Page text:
February 2, 2012

This Valentine’s Day BFJN has teemed up with Cambridge’sHope Fellowship Churchwith a special outreach event at the Porter Square MBTA stop. We’ve planned the event to demonstrate two important things that Christians care about: Love & Justice. Beginning at 7:30 AM on February 14th, we’ll be handing out Fair Trade chocolate from our friends atEqual Exchange Co-Op. Events like these help Christians bring God’s love and justice to a broken world. In the blog post below, Alex Grant – Hope’s Community Development Director – unpacks the Biblical paradigm for this action from the Gospel of Mark.

In the Gospel of Mark (12:28-31), a scribe asked Christ which commandment was the most important. After spending his life reading and copying manuscripts, this scribe had knowledge of every ancient law available to him. And yet, Christ’s answer probably surprised him: “Thou shalt love the Lord, thy God, with all thy heart, soul, mind and strength…” If He had just stopped there, it probably would have been enough for most with head knowledge of the commandments. However there was so much more to offer that reader of the law, and us today. “…The second is this, ‘You shall love your neighbor as yourself’. There is no other commandment greater than these.”

[Wait…did Jesus just share two separate things of importance or are they one great commandment? And who is my neighbor? For Christ’s exact answer to the second question see Luke 10:25-37.]

As we go through life, it is easy to get lost in our social bubble (even as Christians). We tend to see and interact with the same individuals. Yet, there are so many more people than in our network. Each one made in the image of God, deserving love and fair treatment. Sadly, there are too many who aren’t given what we would call basic human rights. Too many, who aren’t given the love and fairness that we sometimes take for granted. [Maybe more times than we care to admit]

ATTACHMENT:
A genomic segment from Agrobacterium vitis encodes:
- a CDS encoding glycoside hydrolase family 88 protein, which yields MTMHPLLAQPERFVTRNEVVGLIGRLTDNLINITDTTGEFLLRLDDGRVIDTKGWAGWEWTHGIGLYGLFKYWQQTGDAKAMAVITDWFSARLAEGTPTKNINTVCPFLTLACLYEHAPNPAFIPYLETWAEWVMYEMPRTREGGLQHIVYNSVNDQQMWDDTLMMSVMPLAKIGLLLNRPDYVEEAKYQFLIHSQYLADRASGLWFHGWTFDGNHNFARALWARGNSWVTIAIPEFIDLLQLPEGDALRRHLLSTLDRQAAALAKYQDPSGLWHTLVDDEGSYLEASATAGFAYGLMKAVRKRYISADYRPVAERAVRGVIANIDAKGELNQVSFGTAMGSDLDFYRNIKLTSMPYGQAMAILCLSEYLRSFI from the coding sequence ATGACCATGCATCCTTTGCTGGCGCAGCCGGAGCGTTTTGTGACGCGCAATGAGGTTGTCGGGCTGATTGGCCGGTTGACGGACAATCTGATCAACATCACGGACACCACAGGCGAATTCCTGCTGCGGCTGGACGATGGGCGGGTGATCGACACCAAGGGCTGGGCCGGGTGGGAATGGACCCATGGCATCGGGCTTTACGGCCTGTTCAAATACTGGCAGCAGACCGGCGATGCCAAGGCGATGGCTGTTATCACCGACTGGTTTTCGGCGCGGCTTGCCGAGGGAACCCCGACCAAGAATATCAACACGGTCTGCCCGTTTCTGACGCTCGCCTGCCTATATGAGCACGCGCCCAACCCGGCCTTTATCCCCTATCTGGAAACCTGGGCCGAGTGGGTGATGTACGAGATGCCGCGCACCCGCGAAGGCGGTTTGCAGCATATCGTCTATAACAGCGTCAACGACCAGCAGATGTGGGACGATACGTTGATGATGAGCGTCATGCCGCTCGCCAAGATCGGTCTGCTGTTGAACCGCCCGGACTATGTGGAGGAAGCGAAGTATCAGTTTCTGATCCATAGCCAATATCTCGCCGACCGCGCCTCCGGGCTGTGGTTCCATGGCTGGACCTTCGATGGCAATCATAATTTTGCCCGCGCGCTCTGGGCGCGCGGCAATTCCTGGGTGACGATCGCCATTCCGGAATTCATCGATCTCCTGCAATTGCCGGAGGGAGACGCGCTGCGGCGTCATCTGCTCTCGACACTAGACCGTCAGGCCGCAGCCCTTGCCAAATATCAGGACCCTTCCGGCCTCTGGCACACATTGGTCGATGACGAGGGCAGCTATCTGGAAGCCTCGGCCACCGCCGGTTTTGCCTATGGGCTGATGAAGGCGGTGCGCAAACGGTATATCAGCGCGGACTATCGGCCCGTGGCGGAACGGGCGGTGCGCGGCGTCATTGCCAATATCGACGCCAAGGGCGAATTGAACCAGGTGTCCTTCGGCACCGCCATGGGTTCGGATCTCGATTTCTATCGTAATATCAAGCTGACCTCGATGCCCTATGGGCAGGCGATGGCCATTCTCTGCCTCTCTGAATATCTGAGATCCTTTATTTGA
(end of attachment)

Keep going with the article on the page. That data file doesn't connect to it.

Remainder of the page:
You may be saying to yourself: “Self, I hear what this message is saying, but I don’t mistreat other people. I don’t contribute to the injustices of the world!” Truthfully, most people don’t directly contribute to the mistreatment of others. [Don’t feel vindicated yet] Unfortunately, our wardrobe and food pantries don’t reflect our compassionate side.

Many products we tend to buy, including the chocolate we purchase for Valentine’s Day, aren’t made with the affection we attach to the gifts. The treat that one person enjoys, another had to suffer for it to be made. Who is my neighbor? Its the child who worked a day, like an adult, for less than an hour’s pay in the US. [For more information, check out thisstoryabout child labor in the cocoa industry.]

Shouldn’t something that brings us enjoyment also bring the same to those who make it? Isn’t it worth making a change in how and what we buy to help more companies invest love and justice into the treatment of their workers. Love and Justice…its something Christ cared about and emphasized. Isn’t it about time that we do the same.

BFJN partners with congregations from a range of denominational traditions to engage believers in personal, community and policy change. If you would like to plan an action with your congregation or to hear more about our free lifestyle justice curriculum,Lazarus at the Gate,please contact us at

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